Copyright © 2018 Albuquerque Journal
The commander of the Albuquerque police Internal Affairs Division was demoted to lieutenant and moved to the Field Services Bureau after an investigation found she altered a police report.
That was one of four recent changes in the Albuquerque Police Department’s command staff. The shifts were made after a review of leadership positions within the department called for by Chief Michael Geier, Gilbert Gallegos, a police spokesman, told the Journal.
Jennifer Garcia, the former internal affairs commander, was put under investigation in March after the Albuquerque Police Officers Association filed a complaint that she had altered and backdated a police report that was part of an administrative investigation so that it appeared to be completed within deadlines outlined in the police officer’s collective bargaining agreement, according to a July 27 memo from Geier that police released on Thursday.
The department hired an outside firm to investigate Garcia and the result was that she violated two department policies. She was demoted and reassigned, according to the memo to Michael Miller, who is now the commander of internal affairs.
Commanders are at-will positions and a person can be relieved of duty at any time, Gallegos said.
When the new police administration took over in December, Geier called for a review of all commanders and restructured the department. The purpose of the restructuring was to dedicate more resources to fighting crime and to court-enforceable police reforms, Geier said at the time.
Shaun Willoughby, the president of the APOA, said the formal investigation of a commander, who is not part of the police union, helps front-line officers have confidence that the city holds all officers accountable, regardless of rank.
“Accountability cannot only be for the rank and file,” he said. “Officers wouldn’t trust the institution they work for.”
As part of the restructuring, other recent commander-level changes include:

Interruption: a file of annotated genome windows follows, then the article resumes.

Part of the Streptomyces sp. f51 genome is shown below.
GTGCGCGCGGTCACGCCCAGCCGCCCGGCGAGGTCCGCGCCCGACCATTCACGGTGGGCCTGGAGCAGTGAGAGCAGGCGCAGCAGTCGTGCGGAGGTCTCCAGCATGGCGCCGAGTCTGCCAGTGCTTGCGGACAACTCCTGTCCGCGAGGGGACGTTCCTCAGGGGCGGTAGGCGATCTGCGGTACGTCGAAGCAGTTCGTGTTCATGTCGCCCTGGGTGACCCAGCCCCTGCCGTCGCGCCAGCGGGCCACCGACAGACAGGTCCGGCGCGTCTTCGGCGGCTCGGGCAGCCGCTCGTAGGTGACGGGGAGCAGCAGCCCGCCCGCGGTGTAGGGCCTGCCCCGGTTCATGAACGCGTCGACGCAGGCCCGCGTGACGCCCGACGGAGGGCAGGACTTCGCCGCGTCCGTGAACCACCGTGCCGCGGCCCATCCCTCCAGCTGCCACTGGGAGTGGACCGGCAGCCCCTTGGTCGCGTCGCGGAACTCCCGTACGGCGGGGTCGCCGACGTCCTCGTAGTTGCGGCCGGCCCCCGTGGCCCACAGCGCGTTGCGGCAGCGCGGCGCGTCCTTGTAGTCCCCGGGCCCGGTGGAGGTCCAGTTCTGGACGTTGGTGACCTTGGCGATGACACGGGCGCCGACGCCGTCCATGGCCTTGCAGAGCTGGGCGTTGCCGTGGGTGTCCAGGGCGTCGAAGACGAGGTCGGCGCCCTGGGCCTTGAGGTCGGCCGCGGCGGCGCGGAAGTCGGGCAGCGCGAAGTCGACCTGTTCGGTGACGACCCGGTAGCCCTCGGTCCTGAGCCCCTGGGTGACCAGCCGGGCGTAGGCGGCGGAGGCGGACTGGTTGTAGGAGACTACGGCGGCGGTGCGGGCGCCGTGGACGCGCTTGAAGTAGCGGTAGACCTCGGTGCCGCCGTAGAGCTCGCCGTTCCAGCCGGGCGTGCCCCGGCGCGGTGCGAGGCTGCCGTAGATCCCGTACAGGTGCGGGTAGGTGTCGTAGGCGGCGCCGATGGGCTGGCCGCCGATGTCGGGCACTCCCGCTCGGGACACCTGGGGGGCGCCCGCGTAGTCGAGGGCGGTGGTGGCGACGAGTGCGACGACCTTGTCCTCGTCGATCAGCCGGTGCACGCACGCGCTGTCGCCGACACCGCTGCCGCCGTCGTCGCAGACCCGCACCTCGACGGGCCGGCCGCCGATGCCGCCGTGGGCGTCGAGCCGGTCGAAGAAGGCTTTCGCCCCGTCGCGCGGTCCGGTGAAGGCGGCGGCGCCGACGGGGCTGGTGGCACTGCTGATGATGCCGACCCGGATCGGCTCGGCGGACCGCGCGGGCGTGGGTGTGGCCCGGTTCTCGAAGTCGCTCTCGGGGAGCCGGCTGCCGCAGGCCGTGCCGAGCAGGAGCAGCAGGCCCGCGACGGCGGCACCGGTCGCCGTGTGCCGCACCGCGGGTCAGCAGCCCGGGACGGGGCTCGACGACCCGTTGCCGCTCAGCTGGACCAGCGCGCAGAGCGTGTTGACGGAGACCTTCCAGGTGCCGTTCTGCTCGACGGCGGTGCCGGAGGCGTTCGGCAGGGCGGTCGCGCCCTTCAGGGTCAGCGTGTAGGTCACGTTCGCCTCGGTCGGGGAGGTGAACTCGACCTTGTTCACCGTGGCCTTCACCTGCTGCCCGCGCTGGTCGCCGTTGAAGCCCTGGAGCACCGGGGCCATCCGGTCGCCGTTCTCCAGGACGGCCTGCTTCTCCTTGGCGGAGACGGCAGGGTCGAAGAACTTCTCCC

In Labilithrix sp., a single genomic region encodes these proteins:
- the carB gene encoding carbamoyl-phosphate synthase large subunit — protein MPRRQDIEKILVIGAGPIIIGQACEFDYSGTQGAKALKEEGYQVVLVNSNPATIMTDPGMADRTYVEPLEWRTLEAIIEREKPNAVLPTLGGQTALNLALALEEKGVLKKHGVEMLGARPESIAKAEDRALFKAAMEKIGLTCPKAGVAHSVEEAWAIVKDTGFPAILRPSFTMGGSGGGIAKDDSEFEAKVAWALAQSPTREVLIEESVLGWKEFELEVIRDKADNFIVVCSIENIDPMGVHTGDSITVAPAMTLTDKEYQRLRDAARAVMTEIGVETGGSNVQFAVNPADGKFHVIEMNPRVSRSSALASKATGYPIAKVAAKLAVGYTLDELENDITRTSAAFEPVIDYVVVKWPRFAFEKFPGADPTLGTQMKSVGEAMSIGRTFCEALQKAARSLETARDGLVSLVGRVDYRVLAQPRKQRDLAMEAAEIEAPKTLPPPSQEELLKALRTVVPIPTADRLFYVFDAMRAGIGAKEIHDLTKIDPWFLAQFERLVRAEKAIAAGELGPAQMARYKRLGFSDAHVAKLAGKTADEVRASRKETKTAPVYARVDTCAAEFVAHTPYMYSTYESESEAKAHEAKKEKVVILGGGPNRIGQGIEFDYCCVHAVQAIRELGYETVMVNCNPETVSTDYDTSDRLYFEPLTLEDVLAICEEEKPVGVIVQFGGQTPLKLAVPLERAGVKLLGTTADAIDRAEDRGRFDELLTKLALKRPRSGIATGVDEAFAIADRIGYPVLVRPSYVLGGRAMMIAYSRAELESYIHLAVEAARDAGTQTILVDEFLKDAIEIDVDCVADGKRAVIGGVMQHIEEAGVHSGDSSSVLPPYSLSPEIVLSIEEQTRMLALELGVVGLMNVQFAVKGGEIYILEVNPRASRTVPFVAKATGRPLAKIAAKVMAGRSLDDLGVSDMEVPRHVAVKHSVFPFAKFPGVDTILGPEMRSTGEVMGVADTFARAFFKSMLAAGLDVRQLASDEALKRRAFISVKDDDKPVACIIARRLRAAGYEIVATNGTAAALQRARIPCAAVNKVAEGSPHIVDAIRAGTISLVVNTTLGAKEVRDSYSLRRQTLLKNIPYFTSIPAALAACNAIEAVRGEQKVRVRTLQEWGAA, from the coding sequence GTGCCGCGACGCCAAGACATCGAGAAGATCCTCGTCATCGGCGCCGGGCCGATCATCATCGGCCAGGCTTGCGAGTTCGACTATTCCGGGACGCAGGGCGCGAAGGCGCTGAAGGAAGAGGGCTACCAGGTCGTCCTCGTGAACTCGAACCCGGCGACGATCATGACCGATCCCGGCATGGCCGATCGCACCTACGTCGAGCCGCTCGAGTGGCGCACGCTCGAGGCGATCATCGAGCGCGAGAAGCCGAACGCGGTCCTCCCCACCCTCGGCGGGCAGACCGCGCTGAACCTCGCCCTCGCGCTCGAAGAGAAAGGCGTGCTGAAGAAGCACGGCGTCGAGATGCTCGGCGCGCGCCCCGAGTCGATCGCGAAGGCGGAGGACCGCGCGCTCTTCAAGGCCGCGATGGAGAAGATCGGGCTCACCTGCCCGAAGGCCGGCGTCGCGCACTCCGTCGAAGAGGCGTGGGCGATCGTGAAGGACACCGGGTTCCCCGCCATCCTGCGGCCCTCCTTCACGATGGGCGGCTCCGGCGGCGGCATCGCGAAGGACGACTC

• Acting Valley Commander Josh McDonald retired and is being replaced by acting Commander Zachary Wesley. McDonald was going to be demoted to lieutenant. Gallegos said commander demotions were in response to the “progress” happening under their commands.
• Former Southwest Commander Michelle Campbell is now the commander of the Compliance Bureau, which oversees police reforms. Timothy Espinosa is the acting commander of the Southwest area command.
• Academy Commander John Sullivan retired. He was replaced by acting Commander Angela Byrd, who had been the chief of police in Bosque Farms.
Sullivan retired after APD had informed him he would be demoted and not long after he testified before a federal judge about the police academy.
The police academy has experienced high turnover in leadership in recent years as the Police Department tries to comply with a settlement agreement between the city and the Department of Justice, which requires that police officers receive additional training.
Gallegos said the police academy, which has experienced a high turnover in leadership in recent years, was one of the primary areas where police compliance with the reform effort was “falling behind.”
“We have appointed a new commander to the academy who embraces accountability and will instill that in our officers as they begin their important work of keeping the public safe,” he said.